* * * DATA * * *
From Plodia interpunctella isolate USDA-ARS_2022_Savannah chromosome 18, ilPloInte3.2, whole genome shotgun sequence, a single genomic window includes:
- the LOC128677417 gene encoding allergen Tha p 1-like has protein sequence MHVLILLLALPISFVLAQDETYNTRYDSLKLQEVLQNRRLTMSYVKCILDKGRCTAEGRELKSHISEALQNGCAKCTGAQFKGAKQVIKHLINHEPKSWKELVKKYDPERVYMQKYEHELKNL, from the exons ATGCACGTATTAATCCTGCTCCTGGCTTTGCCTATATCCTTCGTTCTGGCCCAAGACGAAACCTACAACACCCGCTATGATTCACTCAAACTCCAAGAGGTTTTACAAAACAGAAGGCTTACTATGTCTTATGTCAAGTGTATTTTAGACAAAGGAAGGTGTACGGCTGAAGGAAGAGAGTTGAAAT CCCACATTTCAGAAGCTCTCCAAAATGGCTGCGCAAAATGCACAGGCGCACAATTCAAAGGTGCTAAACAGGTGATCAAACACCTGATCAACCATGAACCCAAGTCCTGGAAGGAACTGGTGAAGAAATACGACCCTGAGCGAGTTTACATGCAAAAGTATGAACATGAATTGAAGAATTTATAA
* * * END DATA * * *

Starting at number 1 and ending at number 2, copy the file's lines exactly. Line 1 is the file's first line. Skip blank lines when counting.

From Plodia interpunctella isolate USDA-ARS_2022_Savannah chromosome 18, ilPloInte3.2, whole genome shotgun sequence, a single genomic window includes:
- the LOC128677417 gene encoding allergen Tha p 1-like has protein sequence MHVLILLLALPISFVLAQDETYNTRYDSLKLQEVLQNRRLTMSYVKCILDKGRCTAEGRELKSHISEALQNGCAKCTGAQFKGAKQVIKHLINHEPKSWKELVKKYDPERVYMQKYEHELKNL, from the exons ATGCACGTATTAATCCTGCTCCTGGCTTTGCCTATATCCTTCGTTCTGGCCCAAGACGAAACCTACAACACCCGCTATGATTCACTCAAACTCCAAGAGGTTTTACAAAACAGAAGGCTTACTATGTCTTATGTCAAGTGTATTTTAGACAAAGGAAGGTGTACGGCTGAAGGAAGAGAGTTGAAAT CCCACATTTCAGAAGCTCTCCAAAATGGCTGCGCAAAATGCACAGGCGCACAATTCAAAGGTGCTAAACAGGTGATCAAACACCTGATCAACCATGAACCCAAGTCCTGGAAGGAACTGGTGAAGAAATACGACCCTGAGCGAGTTTACATGCAAAAGTATGAACATGAATTGAAGAATTTATAA